It's reasonable for many NDEs, even though for me you'd still need to explain how impaired brain function (ie in cases during cardiac arrest) would allow this to occur. Surely you'd still need a reasonable amount of measurable brain function to record memories even unconsciously. I don't know, I'm not a neuroscientist. The problem for this explanation comes when you add veridical perception. Tom's explanation for this was that essentially the nurses/doctors would talk about the situations of surgery/other situations around the patient during or after the event which is then used to create a mental scenario which was believed to be consciously experienced. To me this seems a stretch.
 
#8
"Surely you'd still need a reasonable amount of measurable brain function to record memories even unconsciously. "

This is something I'm not qualified to give a serious comment on. However, I do think we need to consider more difficult questions of the nature of memory and where memories are actually stored. As well as that we need to consider what happens, and where, during memory formation, memory storage and memory recall. Bringing memories into our conscious awareness so that we can for example, talk about them, or write them down does require brain function. But that doesn't necessarily imply that memories are stored in the brain.

I think in all these things we need to try to form a picture of what is going on, the nature of consciousness and who we are as humans, by considering a wide range of phenomena. One example apart from NDEs would be past-life recall. There is serious and legitimate research in this area, but it would clearly indicate memories being stored somewhere other than in any part of the physical body.
 

Alex

Administrator
#9
I've spoken with several researchers and experiencers in various areas of extended/enhanced consciousness over the first year of my research blog. The main area has been NDEs (there's simply more people willing to talk about them than in most other experiences), but have also touched upon OBEs, mediumship, and other like topics. I recently had the opportunity to interview someone more skeptical to the subjects, needless to say I might refrain from doing so in the future, especially if their audience are anything like the one I came across. I'm not interested in closed-mindedness on either side of the fence to these subjects and have found such cases on both. My aim is to look at the evidence and follow it wherever it leads, and hopefully provide some of that evidence to whoever follows me. I'm curious to hear of current research being done in these fields and what the current evidence suggests. To me there is a very strong case for continuation of consciousness after death (my main area of focus) and of some "spiritual" nature that as of yet we don't understand.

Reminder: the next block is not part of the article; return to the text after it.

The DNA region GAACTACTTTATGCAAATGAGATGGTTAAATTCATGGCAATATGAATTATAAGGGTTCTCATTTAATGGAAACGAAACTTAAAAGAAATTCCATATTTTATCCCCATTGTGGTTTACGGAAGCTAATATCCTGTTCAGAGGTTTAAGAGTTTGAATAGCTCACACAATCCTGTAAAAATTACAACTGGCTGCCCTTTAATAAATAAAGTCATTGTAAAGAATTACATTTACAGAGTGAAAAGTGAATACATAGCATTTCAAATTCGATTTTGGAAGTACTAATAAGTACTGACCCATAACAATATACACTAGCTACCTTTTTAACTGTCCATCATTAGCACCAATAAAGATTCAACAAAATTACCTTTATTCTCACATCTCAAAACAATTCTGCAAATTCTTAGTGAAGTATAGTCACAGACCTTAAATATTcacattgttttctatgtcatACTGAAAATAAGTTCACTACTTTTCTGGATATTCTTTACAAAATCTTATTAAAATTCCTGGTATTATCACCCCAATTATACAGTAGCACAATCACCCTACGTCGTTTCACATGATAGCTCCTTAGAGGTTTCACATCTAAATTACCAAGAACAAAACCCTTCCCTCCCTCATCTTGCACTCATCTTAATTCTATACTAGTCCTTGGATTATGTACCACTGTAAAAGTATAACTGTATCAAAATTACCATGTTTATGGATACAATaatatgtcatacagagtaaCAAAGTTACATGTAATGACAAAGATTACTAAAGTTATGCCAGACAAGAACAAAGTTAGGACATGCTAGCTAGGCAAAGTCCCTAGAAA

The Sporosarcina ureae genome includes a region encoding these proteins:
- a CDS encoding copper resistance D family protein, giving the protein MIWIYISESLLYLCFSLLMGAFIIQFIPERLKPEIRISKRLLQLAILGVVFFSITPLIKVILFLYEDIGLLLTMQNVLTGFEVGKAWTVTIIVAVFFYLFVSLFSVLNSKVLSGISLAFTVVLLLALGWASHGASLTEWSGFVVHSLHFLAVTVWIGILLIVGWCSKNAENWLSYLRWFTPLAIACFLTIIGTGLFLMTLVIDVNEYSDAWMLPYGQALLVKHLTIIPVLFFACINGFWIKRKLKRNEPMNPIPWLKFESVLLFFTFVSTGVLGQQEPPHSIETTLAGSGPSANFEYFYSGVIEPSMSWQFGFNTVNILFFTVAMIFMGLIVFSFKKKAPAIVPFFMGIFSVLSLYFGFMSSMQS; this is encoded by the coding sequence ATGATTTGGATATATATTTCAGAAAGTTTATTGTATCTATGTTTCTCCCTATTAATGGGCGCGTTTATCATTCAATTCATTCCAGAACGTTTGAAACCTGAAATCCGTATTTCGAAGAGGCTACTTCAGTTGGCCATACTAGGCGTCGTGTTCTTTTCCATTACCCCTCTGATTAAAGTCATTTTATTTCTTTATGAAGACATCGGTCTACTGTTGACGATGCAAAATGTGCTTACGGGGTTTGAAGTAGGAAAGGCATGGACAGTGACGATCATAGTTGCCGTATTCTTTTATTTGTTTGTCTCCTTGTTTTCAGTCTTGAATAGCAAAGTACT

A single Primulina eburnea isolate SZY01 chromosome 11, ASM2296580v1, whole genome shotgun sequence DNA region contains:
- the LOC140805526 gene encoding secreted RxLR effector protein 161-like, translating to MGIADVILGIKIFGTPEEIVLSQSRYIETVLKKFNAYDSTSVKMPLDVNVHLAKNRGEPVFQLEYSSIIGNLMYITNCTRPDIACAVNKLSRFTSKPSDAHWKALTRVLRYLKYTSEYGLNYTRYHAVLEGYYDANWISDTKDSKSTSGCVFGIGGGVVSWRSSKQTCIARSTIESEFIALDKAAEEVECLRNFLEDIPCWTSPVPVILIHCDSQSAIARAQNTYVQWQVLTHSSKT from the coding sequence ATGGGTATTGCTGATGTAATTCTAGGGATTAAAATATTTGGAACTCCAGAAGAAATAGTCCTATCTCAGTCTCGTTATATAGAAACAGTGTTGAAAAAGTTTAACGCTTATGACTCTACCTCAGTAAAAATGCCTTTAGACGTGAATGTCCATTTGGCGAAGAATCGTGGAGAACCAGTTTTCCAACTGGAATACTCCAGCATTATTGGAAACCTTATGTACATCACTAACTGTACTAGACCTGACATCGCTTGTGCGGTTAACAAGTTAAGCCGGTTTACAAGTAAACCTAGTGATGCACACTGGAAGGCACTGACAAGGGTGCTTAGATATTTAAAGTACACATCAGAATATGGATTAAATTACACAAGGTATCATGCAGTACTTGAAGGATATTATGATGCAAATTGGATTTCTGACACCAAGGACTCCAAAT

nice. I'd be happy to chat about this on yr show. I will email you. Jan is great.
 
#10
It's reasonable for many NDEs, even though for me you'd still need to explain how impaired brain function (ie in cases during cardiac arrest) would allow this to occur.
The problem is that a lot of NDE's include details of what happened in the resuscitation room.

Also in at least one NDE, a man transitioned straight from his NDE into conscious awareness!

David
 

Alex

Administrator
#11
There's nothing reasonable about that. The problem is that that hypothesis doesn't explain the evidence. It can only be made to appear reasonable by ignoring or otherwise neglecting to consider the evidence.
It's reasonable for many NDEs, even though for me you'd still need to explain how impaired brain function (ie in cases during cardiac arrest) would allow this to occur. Surely you'd still need a reasonable amount of measurable brain function to record memories even unconsciously. I don't know, I'm not a neuroscientist. The problem for this explanation comes when you add veridical perception. Tom's explanation for this was that essentially the nurses/doctors would talk about the situations of surgery/other situations around the patient during or after the event which is then used to create a mental scenario which was believed to be consciously experienced. To me this seems a stretch.
I'm glad I did the debate with TJump because it reminded me how persistent beliefs can be... and in particular, how powerful the "biological robot meaningless universe" meme is. for years we've been saying that Skeptics sound like fundy Christians... but it helps to occasionally revisit this territory... and turn the mirror back on ourselves and ask if our blindspots are similarly limiting us :)
 
#12
I'm glad I did the debate with TJump because it reminded me how persistent beliefs can be... and in particular, how powerful the "biological robot meaningless universe" meme is. for years we've been saying that Skeptics sound like fundy Christians... but it helps to occasionally revisit this territory... and turn the mirror back on ourselves and ask if our blindspots are similarly limiting us :)
I'm also glad I had a chat with Tom. It's always proper and fair to approach a subject like NDEs from both sides of the fence. As I say, Tom himself seems like a genuinely intelligent friendly guy to talk to and made reasonable points based on, as Typoz mentions, his apparently narrow grasp of the evidence. What I resent is the snarky comments from the live audience members misinterpreting what I say and calling me "pathetic". Apparently it wasn't clear that I was looking for Tom's interpretation of the evidence I provided, and not making claims and trying to make an argument for that evidence as people were harshly insinuating. If that's what you've had to put up with in your podcast Alex, all the respect for you for going as long as you have without succumbing to a frustration fueled breakdown.